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Gustav Stresemann

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Gustav Stresemann
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Order: 16th Chancellor of Germany
Term of Office: August 13, 1923November 23, 1923
Predecessor: Wilhelm Cuno
Successor: Wilhelm Marx
Date of Birth: May 10, 1878
Date of Death: October 3, 1929
Political Party: DVP
Profession: economist

Gustav Stresemann (May 10, 1878October 3, 1929) was a German politician and statesman during the Weimar Republic and the recipient of the Nobel Peace Prize.

Stresemann was born in Berlin on May 10 1878. He came from middle class origins, as the son of a Berlin innkeeper and beer distributor. However, he attended Universities of Berlin and Leipzig, studied philosophy and literature and received a doctorate in economics. He also became a spokesman for his student association.

In 1902 he founded the Saxon Manufacturers' Association. In 1903 he married Käte Kleefeld, daughter of a Jewish Berlin businessman. In 1906 he was elected into Dresden town council. Though he had initially worked in trade associations, Stresemann soon became a leader of the National Liberal Party in Saxony, being elected to the Reichstag in 1907, where he soon became a close associate of party chairman Ernst Bassermann. However, he disagreed with the most conservative party member and lost his post in the party's executive committee in 1912 and later the same year both his parliamentary and town council seats. He returned to business and founded the German-American Economic Association. He returned to Reichstag in 1914. He was exempted from the war service due to poor health.

Although before the outbreak of World War I, Stresemann had been associated with the left wing of the National Liberals, but during the war his support for Germany's expansionist goals caused him to gradually move to the right. He was one of the proponents of the unrestricted submarine warfare. Stresemann's association with the far right led to his exclusion from the new German Democratic Party after the war, leading him to found his own party, the D.V.P (Deutsche Volkspartei German People's Party), composed of the right wing of the old National Liberal Party. The D.V.P favored laissez faire free-market economics, Christian family values message, secular education, a policy of lowering tariffs, hostility to Marxism (in the Weimar Republic, the term Marxism referred not only to the Communists, but to the Social Democrats as well), opposition to welfare spending and agrarian subsides, and at best a grudging acceptance of democracy. Most of the German People's Party support came from middle class and upper class Protestants.

Although the party was initially seen, along with the more straightforwardly conservative German National People's Party, as part of the "national opposition" to the Weimar Republic, particularly for its ambivalent attitude towards the Freikorps and the Kapp Putsch in 1920, Stresemann gradually tried more and more to work with the parties of the left and center. One reason for this was probably political murders like that of Walther Rathenau. In August 13 1923, in the midst of the Ruhr Crisis, he was appointed Chancellor of a grand coalition government.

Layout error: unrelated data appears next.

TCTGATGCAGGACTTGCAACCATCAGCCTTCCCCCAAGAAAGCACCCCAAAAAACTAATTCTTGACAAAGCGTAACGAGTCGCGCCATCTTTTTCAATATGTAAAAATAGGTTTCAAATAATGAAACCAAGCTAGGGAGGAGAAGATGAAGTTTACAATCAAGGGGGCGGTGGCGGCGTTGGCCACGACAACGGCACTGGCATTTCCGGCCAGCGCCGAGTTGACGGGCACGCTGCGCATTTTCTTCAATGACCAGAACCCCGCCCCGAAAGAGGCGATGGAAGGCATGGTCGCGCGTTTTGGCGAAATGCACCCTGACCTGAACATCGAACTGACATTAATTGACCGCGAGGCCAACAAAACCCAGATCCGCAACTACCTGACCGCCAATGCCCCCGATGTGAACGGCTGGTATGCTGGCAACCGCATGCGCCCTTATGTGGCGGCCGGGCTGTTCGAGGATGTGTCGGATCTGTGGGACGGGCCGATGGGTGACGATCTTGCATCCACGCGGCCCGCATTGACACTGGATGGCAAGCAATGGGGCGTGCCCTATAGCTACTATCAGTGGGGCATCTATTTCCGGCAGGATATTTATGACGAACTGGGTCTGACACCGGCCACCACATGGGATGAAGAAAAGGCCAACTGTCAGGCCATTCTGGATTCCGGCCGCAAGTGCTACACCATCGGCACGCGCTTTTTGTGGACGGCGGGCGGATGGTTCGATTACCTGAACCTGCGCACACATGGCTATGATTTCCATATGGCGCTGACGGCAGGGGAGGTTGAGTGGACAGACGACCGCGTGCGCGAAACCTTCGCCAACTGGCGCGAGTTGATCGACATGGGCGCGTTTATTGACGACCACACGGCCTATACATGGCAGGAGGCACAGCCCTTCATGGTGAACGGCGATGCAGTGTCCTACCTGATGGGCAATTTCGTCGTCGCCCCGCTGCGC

As Chancellor, Stresemann went a long way towards resolving the crisis, but some of his moves - like his refusal to deal firmly with culprits of the Beer Hall Putsch - alienated the Social Democrats, who left the coalition and caused its collapse in November 23 1923. Stresemann remained as Foreign Minister in the government of his successor, Centrist Wilhelm Marx, and continued to hold that position through numerous governments until his death. By the mid-1920s, Stresemann was regarded as a Vernunftrepublikaner (republican by reason), that is someone who accepted the Republic as the least worse alternative, but was in their heart still loyal to the monarchy .

As Foreign Secretary, Stresemann had numerous achievements, particularly the signing of the Locarno Pact with Britain, France, Italy, and Belgium in 1925, the entry of Germany into the League of Nations in 1926, and the Dawes Plan of 1924, the Treaty of Berlin in 1926 and Young Plan of 1929, which reduced Germany's reparations payments under the Treaty of Versailles. During his period in the foreign ministry, Stresemann came more and more to accept the Republic, which he had at first rejected. He also befriended Aristide Briand.

Stresemann has generally been considered one of the most important leaders of Germany during the Weimar Republic. He was one of the first to talk about European economic integration. He shared the Nobel Peace Prize with Aristide Briand and Austen Chamberlain for 1925 and 1926. Gustav Stresemann died of a massive heart attack on October 3, 1929 at the age of 51.

The sudden and premature death of Stresemann, the death of his "pragmatic moderate" French counterpart Briand, in 1931, and the assassination of Brand's successor Louis Barthou, in 1934, left a vacuum in European statesmanship, which further hardened the path to World War II.


Contents

First Cabinet, August - October 1923

Second Cabinet, October - November 1923

Changes

  • November 3, 1923 - The Social Democratic Ministers, Sollmann, Radbruch, and Schmidt, resign. Sollmann is succeeded as Interior Minister by Karl Jarres (DVP). The others are not replaced before the ministry falls
Preceded by:
Wilhelm Cuno
Chancellor of Germany
1923
Succeeded by:
Wilhelm Marx
Preceded by:
Hans von Rosenberg
Minister of Foreign Affairs
1923–1929
Succeeded by:
Julius Curtius

Books

  • Jonathan Wright: Gustav Stresemann: Weimar's Greatest Statesman (2002).

External link

es:Gustav Stresemann fr:Gustav Stresemann it:Gustav Stresemann nl:Gustav Stresemann no:Gustav Stresemann sv:Gustav Stresemann pl:Gustav Stresemann

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